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Mass of a particle through a magnetic field

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  1. Jun 18, 2013 #1
    1. The problem statement, all variables and given/known data

    In a mass spectrometer, the mass of charged objects is inferred from how much thier trajectory curves when passed through a perpendicular magnetic field. A particle has a charge of q=1.602x10^-19 C and is traveling at v = 2.00x10^5 m/s in a perpendicular magnetic field of B=100gauss. If the radius of the curvature is found to be 20.8 cm, what is the mass of the particle? & can you identify this particle?


    2. Relevant equations

    Fc=mv2/r

    3. The attempt at a solution

    Fc=m(2.00x10^5 m/s)2/r

    I am guessing this is proton because of the positive charge.
     
  2. jcsd
  3. Jun 18, 2013 #2
    Actually, I believe the equation is r= (mv)/(|q|B)
     
  4. Jun 18, 2013 #3
    So, (0.208m)=(m*2.00x10^5m/s)/(1.602x10^-19*0.1 tesla)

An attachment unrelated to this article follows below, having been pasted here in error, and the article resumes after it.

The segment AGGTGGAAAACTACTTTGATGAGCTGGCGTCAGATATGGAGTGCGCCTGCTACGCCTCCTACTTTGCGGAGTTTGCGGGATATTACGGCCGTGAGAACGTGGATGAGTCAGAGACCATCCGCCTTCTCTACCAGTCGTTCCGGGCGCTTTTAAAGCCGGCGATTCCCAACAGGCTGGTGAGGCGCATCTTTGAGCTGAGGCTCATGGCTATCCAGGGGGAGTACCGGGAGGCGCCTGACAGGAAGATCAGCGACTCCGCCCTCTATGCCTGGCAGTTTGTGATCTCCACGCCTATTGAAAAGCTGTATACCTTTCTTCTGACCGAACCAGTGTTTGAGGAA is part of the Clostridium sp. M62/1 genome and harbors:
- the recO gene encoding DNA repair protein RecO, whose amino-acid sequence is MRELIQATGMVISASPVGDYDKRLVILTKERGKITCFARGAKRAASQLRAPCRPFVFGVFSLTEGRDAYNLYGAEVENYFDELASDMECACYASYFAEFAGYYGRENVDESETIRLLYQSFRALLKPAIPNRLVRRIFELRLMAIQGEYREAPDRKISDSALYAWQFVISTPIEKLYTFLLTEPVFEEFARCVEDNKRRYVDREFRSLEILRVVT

and m = 1.67 x 10^-26 kg

    Is this correct?
     
  5. Jun 18, 2013 #4

    Dick

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    0.1 tesla is 1000 gauss, not 100. Fix the exponent.
     
  6. Jun 18, 2013 #5
    It would be 0.01 Tesla and the answer would be 6.49x10^14 ?
     
  7. Jun 18, 2013 #6

    Dick

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    It would be 0.01 tesla but now your answer is WAY off. You were closer before. What happened?
     
  8. Jun 19, 2013 #7
    I think I made an algebraic error.

    Now I have m=1.67x10^-27
     
  9. Jun 20, 2013 #8
    And thanks for your help!
     
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